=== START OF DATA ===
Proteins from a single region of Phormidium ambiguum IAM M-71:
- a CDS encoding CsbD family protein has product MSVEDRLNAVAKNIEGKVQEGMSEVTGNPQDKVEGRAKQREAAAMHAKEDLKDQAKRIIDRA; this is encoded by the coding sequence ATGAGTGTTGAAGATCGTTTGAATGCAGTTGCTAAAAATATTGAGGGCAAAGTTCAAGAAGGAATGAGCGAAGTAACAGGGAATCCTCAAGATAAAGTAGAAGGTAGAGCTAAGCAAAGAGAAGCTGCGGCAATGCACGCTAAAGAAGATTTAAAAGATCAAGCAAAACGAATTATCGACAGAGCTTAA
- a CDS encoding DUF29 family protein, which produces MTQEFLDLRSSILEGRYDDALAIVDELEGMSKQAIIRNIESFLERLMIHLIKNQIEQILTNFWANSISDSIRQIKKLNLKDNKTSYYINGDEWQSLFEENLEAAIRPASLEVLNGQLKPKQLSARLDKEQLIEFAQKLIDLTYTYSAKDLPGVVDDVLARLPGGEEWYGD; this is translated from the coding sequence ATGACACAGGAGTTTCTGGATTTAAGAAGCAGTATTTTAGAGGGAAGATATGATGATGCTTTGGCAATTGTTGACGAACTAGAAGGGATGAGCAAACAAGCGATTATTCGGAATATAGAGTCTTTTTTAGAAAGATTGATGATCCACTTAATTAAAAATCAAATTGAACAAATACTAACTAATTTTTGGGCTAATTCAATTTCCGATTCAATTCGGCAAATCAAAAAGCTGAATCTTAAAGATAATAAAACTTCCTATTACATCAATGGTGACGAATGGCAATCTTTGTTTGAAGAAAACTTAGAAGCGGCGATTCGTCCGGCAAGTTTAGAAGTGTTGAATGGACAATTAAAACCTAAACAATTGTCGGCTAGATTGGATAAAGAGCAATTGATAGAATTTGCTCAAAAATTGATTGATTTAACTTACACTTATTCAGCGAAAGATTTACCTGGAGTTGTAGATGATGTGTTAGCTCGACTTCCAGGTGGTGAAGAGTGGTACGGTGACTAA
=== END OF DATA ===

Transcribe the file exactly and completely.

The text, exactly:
Proteins from a single region of Phormidium ambiguum IAM M-71:
- a CDS encoding CsbD family protein has product MSVEDRLNAVAKNIEGKVQEGMSEVTGNPQDKVEGRAKQREAAAMHAKEDLKDQAKRIIDRA; this is encoded by the coding sequence ATGAGTGTTGAAGATCGTTTGAATGCAGTTGCTAAAAATATTGAGGGCAAAGTTCAAGAAGGAATGAGCGAAGTAACAGGGAATCCTCAAGATAAAGTAGAAGGTAGAGCTAAGCAAAGAGAAGCTGCGGCAATGCACGCTAAAGAAGATTTAAAAGATCAAGCAAAACGAATTATCGACAGAGCTTAA
- a CDS encoding DUF29 family protein, which produces MTQEFLDLRSSILEGRYDDALAIVDELEGMSKQAIIRNIESFLERLMIHLIKNQIEQILTNFWANSISDSIRQIKKLNLKDNKTSYYINGDEWQSLFEENLEAAIRPASLEVLNGQLKPKQLSARLDKEQLIEFAQKLIDLTYTYSAKDLPGVVDDVLARLPGGEEWYGD; this is translated from the coding sequence ATGACACAGGAGTTTCTGGATTTAAGAAGCAGTATTTTAGAGGGAAGATATGATGATGCTTTGGCAATTGTTGACGAACTAGAAGGGATGAGCAAACAAGCGATTATTCGGAATATAGAGTCTTTTTTAGAAAGATTGATGATCCACTTAATTAAAAATCAAATTGAACAAATACTAACTAATTTTTGGGCTAATTCAATTTCCGATTCAATTCGGCAAATCAAAAAGCTGAATCTTAAAGATAATAAAACTTCCTATTACATCAATGGTGACGAATGGCAATCTTTGTTTGAAGAAAACTTAGAAGCGGCGATTCGTCCGGCAAGTTTAGAAGTGTTGAATGGACAATTAAAACCTAAACAATTGTCGGCTAGATTGGATAAAGAGCAATTGATAGAATTTGCTCAAAAATTGATTGATTTAACTTACACTTATTCAGCGAAAGATTTACCTGGAGTTGTAGATGATGTGTTAGCTCGACTTCCAGGTGGTGAAGAGTGGTACGGTGACTAA